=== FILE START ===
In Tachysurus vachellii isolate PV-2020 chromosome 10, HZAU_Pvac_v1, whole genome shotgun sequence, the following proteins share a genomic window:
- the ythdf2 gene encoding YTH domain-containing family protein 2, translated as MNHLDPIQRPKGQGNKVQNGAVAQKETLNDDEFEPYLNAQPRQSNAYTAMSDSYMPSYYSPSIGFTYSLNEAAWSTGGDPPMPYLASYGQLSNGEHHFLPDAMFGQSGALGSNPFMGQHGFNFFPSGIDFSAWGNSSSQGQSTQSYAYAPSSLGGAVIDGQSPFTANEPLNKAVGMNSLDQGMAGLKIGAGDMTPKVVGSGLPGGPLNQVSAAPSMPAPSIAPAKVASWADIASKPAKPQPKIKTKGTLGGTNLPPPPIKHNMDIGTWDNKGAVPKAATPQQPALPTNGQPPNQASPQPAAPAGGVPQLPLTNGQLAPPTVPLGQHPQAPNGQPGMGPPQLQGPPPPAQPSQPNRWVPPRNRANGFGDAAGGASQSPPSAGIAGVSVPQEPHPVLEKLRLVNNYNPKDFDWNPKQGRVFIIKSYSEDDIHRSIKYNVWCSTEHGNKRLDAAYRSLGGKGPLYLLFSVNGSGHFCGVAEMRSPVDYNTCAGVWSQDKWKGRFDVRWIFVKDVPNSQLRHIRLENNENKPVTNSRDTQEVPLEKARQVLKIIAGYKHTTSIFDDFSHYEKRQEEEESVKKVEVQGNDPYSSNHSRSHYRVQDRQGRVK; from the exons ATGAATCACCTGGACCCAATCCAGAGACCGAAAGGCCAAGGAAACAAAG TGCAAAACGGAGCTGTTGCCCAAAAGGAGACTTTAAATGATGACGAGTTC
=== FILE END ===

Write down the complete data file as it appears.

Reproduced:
In Tachysurus vachellii isolate PV-2020 chromosome 10, HZAU_Pvac_v1, whole genome shotgun sequence, the following proteins share a genomic window:
- the ythdf2 gene encoding YTH domain-containing family protein 2, translated as MNHLDPIQRPKGQGNKVQNGAVAQKETLNDDEFEPYLNAQPRQSNAYTAMSDSYMPSYYSPSIGFTYSLNEAAWSTGGDPPMPYLASYGQLSNGEHHFLPDAMFGQSGALGSNPFMGQHGFNFFPSGIDFSAWGNSSSQGQSTQSYAYAPSSLGGAVIDGQSPFTANEPLNKAVGMNSLDQGMAGLKIGAGDMTPKVVGSGLPGGPLNQVSAAPSMPAPSIAPAKVASWADIASKPAKPQPKIKTKGTLGGTNLPPPPIKHNMDIGTWDNKGAVPKAATPQQPALPTNGQPPNQASPQPAAPAGGVPQLPLTNGQLAPPTVPLGQHPQAPNGQPGMGPPQLQGPPPPAQPSQPNRWVPPRNRANGFGDAAGGASQSPPSAGIAGVSVPQEPHPVLEKLRLVNNYNPKDFDWNPKQGRVFIIKSYSEDDIHRSIKYNVWCSTEHGNKRLDAAYRSLGGKGPLYLLFSVNGSGHFCGVAEMRSPVDYNTCAGVWSQDKWKGRFDVRWIFVKDVPNSQLRHIRLENNENKPVTNSRDTQEVPLEKARQVLKIIAGYKHTTSIFDDFSHYEKRQEEEESVKKVEVQGNDPYSSNHSRSHYRVQDRQGRVK; from the exons ATGAATCACCTGGACCCAATCCAGAGACCGAAAGGCCAAGGAAACAAAG TGCAAAACGGAGCTGTTGCCCAAAAGGAGACTTTAAATGATGACGAGTTC